Have the IRS Compute Taxes for Top-Ranked Federal Officials

Have the IRS Compute Taxes for Top-Ranked Feds –Modest proposal, only this one in all seriousness is not satire: In the wake of disclosed tax liabilities for Geithner and Daschle, how about having all top-level federal employees, from here on out, get their taxes computed by the IRS in the first place?

From here on out, anyone elected to the U.S. Congress and the White House, appointed to Cabinet and cabinet-equivalent posts, and appointed to any positions requiring Senate confirmation, would have to have his/her federal taxes computed, every year, by the IRS itself. This policy, if implemented, would with a stroke of the pen provide at least an earnest of reform-mindedness in our top public servants in the federal government.

Indeed, the multiple advantages of this idea should be apparent almost at a glance. –And by the way, this law would continue to apply to the aforesaid public servants after they leave government, for the rest of their lives. This policy might diminish the revolving-door benefits of holding public office. With one clean sweep, it would certainly reduce any chance of honest error by government officials, the kind of error that breeds further cynicism and distrust of government in the general public. Presumably it would also reduce the chance of deliberate and strategic carelessness, the kind of carelessness in finance that we see so often, that by some regrettable coincidence always seems to profit the mistake-maker himself, while shortchanging the Treasury.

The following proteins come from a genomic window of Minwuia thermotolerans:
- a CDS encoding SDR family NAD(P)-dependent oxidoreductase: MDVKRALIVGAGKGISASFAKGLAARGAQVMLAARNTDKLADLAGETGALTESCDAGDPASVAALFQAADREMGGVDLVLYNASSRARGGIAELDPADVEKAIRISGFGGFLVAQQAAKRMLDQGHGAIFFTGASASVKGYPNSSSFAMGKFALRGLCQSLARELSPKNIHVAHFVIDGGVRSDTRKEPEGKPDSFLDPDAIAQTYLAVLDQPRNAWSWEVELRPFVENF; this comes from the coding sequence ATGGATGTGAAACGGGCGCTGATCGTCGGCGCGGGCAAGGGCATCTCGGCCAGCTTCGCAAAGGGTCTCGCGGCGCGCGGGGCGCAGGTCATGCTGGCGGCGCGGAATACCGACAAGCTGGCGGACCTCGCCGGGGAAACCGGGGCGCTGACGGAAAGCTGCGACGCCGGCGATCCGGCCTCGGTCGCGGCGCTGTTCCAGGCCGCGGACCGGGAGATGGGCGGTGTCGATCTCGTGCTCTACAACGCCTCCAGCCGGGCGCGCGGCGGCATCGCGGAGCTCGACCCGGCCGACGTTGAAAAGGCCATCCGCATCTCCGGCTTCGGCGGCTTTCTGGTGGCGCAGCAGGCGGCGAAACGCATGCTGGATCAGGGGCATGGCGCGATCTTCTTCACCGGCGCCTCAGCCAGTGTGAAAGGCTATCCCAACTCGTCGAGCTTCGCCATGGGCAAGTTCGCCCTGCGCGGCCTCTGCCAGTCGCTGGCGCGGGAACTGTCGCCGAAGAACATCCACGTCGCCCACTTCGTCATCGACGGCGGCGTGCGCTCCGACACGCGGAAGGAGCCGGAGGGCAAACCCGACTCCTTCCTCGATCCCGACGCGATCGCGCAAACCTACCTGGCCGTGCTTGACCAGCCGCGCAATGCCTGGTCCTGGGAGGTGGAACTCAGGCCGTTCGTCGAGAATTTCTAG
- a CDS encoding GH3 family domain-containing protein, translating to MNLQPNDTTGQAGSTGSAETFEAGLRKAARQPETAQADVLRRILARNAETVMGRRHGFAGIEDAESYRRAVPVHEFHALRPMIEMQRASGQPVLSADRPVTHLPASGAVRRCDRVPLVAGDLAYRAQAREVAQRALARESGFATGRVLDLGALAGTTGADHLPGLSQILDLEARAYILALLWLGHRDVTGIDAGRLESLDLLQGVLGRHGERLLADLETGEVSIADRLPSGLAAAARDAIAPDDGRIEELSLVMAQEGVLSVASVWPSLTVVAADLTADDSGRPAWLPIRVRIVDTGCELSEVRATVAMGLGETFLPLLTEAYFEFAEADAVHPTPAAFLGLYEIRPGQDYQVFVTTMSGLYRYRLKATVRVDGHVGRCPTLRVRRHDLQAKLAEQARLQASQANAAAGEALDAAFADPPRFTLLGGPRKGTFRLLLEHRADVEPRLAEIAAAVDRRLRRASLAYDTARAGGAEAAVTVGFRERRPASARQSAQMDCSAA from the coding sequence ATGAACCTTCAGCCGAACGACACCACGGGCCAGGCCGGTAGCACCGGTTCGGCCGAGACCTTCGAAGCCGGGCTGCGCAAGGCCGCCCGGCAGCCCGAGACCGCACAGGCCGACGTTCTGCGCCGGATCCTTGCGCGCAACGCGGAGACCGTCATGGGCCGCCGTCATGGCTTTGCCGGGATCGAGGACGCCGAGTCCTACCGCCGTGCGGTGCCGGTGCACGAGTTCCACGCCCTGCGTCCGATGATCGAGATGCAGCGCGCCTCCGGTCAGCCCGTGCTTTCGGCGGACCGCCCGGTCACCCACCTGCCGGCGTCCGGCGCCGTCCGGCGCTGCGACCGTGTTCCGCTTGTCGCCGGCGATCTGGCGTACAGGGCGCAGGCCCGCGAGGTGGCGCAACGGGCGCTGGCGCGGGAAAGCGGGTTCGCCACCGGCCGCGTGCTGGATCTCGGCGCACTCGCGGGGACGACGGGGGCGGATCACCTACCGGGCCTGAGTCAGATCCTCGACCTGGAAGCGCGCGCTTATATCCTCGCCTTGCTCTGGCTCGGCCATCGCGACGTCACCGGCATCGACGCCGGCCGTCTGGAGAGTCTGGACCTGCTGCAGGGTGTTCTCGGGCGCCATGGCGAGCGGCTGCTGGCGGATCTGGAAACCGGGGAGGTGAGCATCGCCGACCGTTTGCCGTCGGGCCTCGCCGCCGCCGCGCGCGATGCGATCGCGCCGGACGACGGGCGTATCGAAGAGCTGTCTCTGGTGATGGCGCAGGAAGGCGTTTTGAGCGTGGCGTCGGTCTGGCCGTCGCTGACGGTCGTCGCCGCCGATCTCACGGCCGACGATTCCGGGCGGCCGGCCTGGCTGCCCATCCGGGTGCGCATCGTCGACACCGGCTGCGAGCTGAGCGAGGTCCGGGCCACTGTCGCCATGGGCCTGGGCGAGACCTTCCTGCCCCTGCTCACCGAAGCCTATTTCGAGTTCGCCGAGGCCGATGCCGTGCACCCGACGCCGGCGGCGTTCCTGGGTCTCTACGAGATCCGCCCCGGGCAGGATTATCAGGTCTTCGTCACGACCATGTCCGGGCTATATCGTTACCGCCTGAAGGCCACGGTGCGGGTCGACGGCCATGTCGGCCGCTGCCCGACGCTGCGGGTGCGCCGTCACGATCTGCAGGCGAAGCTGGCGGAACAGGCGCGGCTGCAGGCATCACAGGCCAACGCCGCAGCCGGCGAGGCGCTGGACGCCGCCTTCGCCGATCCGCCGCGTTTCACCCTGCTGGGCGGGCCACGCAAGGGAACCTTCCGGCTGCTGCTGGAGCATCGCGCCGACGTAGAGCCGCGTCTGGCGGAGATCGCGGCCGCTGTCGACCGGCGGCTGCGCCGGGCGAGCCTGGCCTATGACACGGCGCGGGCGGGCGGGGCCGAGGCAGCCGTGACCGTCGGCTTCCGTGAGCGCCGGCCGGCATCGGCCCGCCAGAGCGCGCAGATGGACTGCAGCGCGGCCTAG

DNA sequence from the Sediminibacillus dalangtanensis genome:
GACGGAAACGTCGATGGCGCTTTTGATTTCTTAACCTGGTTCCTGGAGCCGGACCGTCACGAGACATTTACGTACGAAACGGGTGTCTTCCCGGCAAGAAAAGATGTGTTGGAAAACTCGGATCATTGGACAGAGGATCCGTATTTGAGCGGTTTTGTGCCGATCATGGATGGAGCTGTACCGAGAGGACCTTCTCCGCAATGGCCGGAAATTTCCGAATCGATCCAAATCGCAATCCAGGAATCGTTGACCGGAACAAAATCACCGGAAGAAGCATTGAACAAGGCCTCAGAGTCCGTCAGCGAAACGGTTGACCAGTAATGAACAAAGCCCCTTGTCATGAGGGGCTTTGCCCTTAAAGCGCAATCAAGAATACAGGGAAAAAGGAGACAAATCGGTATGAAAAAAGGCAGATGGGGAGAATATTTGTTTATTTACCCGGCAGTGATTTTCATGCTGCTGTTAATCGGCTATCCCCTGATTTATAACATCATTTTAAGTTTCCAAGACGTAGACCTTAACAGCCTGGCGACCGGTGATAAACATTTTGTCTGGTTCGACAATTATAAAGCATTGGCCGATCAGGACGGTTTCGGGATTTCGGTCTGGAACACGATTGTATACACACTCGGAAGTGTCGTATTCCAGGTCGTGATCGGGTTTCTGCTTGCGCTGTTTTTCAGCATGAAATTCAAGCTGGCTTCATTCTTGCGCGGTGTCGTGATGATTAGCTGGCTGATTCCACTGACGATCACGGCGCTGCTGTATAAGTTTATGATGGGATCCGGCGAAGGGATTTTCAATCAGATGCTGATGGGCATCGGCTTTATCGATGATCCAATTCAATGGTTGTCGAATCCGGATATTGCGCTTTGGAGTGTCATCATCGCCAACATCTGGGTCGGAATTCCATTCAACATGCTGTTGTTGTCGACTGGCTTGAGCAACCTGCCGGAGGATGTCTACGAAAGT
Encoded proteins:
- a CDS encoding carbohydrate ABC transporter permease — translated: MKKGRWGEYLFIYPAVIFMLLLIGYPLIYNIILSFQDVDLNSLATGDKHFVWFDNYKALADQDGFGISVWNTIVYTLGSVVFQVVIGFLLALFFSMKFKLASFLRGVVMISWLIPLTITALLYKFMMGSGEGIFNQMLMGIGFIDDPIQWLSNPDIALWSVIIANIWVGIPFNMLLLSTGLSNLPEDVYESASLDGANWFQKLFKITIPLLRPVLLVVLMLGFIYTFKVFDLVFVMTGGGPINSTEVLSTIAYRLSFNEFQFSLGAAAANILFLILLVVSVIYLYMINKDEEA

It would guarantee to the general public that no man is above the law, that the highest-ranked public officials are themselves subject to the IRS. It should thus also help the Treasury in court cases where the feds are trying to go after taxes from island-hopping tax shelterers and offshore evaders. And it would certainly reduce the trouble and expense of our current vetting procedures for high-ranking officials.

Tomorrow would be a good day to start, but probably some details would need to be fine-tuned, in drafting the legislation–assuming this cannot be done by executive order–to avoid unintended consequences.

I’ve put my accounting where my mouth (ink) is, btw. In the years when my own tax returns got too complicated for me to handle alone, I did request the IRS to compute.

This spot proposal is only an interim measure, of course. It is not a substitute for clarifying and streamlining the tax code, or for tax justice in the form of genuinely progressive taxes. But it would help in the short term, and perhaps for years to come.

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